A series of studies conducted by Oxford University may have answered the question of how to maximize patient safety during surgery. One school of thought believes that hospital staff working together made patients safer. Another believes that improved technology and operating technique would keep patients safer. However, after five studies conducted by the Quality, Reliability, Safety and Teamwork Unit, it is believed that a combination of the two may work best in hospitals in Arizona and around the country.
In other words, improved technique and increased teamwork during surgery leads to increased patient safety. The group found that those who worked well in a team setting were more motivated and more aware of safety risks. However, their training didn't help them change their workplace habits. Those who received help to improve how they went about performing a procedure got better at their jobs but were less motivated to focus on patient safety.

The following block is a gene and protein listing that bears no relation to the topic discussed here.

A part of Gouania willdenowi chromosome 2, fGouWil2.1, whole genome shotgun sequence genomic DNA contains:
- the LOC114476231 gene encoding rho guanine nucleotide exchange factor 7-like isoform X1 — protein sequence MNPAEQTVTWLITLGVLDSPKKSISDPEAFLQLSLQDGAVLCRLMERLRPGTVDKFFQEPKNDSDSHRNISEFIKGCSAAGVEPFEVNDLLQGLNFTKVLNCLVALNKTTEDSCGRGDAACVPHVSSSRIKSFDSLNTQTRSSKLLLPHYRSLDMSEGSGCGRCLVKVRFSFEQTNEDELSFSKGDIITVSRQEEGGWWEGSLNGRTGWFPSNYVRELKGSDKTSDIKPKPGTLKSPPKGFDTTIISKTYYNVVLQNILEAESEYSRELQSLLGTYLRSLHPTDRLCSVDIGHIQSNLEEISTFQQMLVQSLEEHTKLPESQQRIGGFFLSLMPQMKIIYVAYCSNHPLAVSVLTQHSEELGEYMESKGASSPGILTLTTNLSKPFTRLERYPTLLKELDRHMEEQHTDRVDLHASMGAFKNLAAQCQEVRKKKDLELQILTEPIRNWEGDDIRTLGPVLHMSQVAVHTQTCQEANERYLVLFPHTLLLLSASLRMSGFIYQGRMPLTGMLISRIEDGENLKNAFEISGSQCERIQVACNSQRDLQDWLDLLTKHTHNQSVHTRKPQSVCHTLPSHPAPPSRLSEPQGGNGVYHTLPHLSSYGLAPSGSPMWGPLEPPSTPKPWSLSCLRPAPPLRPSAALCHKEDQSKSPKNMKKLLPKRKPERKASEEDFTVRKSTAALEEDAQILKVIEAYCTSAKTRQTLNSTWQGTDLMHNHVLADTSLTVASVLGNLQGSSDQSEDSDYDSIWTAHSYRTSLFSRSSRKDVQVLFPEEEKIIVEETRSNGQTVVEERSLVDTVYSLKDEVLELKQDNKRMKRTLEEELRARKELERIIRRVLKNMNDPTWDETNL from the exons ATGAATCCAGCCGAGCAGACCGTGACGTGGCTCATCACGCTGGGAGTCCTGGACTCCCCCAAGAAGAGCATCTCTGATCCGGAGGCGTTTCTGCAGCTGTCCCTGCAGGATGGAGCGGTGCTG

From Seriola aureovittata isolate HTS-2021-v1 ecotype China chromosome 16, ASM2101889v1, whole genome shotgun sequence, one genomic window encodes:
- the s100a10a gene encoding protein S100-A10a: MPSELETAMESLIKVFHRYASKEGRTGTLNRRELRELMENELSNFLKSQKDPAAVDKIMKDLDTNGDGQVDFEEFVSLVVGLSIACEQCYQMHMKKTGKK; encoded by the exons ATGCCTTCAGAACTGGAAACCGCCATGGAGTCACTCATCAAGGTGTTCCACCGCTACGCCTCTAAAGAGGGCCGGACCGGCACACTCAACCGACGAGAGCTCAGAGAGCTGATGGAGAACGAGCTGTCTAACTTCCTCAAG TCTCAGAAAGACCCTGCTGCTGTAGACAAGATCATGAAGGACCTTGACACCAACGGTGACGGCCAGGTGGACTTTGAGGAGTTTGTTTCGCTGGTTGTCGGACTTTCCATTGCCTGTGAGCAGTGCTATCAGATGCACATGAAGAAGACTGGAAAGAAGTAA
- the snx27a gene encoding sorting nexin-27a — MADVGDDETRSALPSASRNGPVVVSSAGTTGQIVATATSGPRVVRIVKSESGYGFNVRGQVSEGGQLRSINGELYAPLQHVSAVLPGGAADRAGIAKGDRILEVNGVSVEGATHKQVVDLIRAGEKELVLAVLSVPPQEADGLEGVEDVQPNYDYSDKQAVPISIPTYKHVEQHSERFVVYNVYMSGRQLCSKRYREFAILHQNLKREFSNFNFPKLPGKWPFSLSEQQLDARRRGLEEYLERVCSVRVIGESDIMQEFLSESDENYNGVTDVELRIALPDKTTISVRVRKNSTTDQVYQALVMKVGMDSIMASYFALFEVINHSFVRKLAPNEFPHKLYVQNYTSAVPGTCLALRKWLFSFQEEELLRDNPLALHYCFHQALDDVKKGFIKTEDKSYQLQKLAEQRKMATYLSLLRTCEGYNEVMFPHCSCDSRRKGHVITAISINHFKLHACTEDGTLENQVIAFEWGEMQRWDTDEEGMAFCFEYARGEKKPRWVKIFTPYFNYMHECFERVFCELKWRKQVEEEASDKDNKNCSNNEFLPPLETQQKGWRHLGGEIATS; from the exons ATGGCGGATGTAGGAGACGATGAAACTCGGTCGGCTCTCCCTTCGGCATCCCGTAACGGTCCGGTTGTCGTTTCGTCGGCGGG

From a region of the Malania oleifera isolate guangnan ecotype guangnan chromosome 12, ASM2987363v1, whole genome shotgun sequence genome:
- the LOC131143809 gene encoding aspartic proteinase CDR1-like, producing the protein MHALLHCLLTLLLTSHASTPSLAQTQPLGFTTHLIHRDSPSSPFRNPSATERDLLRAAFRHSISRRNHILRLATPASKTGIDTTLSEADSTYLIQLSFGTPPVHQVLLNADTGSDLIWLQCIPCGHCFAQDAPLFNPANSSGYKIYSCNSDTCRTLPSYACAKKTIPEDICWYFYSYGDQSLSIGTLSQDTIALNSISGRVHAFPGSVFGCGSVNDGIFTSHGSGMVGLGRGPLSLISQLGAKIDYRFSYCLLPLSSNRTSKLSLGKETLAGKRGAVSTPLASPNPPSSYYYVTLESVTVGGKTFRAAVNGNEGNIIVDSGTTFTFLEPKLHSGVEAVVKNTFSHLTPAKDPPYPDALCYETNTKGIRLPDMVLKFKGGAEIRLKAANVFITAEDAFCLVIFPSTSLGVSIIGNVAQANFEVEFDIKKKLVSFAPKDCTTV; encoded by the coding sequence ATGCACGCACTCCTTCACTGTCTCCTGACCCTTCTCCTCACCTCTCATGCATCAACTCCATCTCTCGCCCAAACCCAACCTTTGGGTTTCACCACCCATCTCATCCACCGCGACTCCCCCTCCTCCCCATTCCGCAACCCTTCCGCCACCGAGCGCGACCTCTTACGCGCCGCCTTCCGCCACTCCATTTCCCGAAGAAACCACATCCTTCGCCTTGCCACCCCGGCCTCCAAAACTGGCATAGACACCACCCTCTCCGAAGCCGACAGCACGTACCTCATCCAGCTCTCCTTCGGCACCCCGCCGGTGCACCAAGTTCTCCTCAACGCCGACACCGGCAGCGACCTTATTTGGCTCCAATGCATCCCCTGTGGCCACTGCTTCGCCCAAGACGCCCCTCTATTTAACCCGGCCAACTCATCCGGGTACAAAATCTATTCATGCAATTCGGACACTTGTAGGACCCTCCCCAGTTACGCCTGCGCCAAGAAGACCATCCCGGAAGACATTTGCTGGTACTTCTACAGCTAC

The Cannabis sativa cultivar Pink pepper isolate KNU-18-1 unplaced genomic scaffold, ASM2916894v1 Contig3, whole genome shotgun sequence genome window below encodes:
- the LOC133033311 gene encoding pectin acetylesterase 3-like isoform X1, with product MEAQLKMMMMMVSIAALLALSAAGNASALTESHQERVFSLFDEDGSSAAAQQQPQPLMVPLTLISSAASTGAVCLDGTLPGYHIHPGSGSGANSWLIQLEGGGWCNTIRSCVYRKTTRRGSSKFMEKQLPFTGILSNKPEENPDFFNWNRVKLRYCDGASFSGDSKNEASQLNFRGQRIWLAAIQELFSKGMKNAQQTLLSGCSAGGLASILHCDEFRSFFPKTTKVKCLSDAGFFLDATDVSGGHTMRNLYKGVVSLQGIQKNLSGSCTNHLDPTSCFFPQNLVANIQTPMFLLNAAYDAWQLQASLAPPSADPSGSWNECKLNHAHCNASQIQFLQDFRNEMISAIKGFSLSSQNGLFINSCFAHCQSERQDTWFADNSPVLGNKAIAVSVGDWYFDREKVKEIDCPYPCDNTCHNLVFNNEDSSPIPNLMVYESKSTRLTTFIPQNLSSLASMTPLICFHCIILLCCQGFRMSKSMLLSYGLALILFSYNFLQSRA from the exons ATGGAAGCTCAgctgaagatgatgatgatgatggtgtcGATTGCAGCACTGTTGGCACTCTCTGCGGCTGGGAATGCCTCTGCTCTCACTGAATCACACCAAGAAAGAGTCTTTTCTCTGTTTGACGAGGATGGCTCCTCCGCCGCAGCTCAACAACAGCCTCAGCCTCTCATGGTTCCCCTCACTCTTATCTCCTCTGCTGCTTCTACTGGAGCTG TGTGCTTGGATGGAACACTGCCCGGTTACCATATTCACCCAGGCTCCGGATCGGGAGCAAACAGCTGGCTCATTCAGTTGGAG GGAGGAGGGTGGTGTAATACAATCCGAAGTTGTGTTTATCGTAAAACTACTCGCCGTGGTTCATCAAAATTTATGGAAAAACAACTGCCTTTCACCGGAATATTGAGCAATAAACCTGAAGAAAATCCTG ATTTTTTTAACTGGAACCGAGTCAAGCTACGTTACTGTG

Based on their research, the team published two papers that were both published in the journal Annals of Surgery. One of the authors of the second paper commented that frontline staff do not have the time or resources to do their jobs well and address patient safety issues without help from others. Therefore health care organizations may need to combine the work of this staff with the knowledge that experts from the human factors and quality improvement fields may offer.
A patient who has been by a surgical error will often have to incur significant additional medical expenses to correct the mistakes. In such an event, it may be advisable to speak with a medical malpractice attorney to determine whether filing a lawsuit seeking compensation from the negligent practitioner and facility would be appropriate.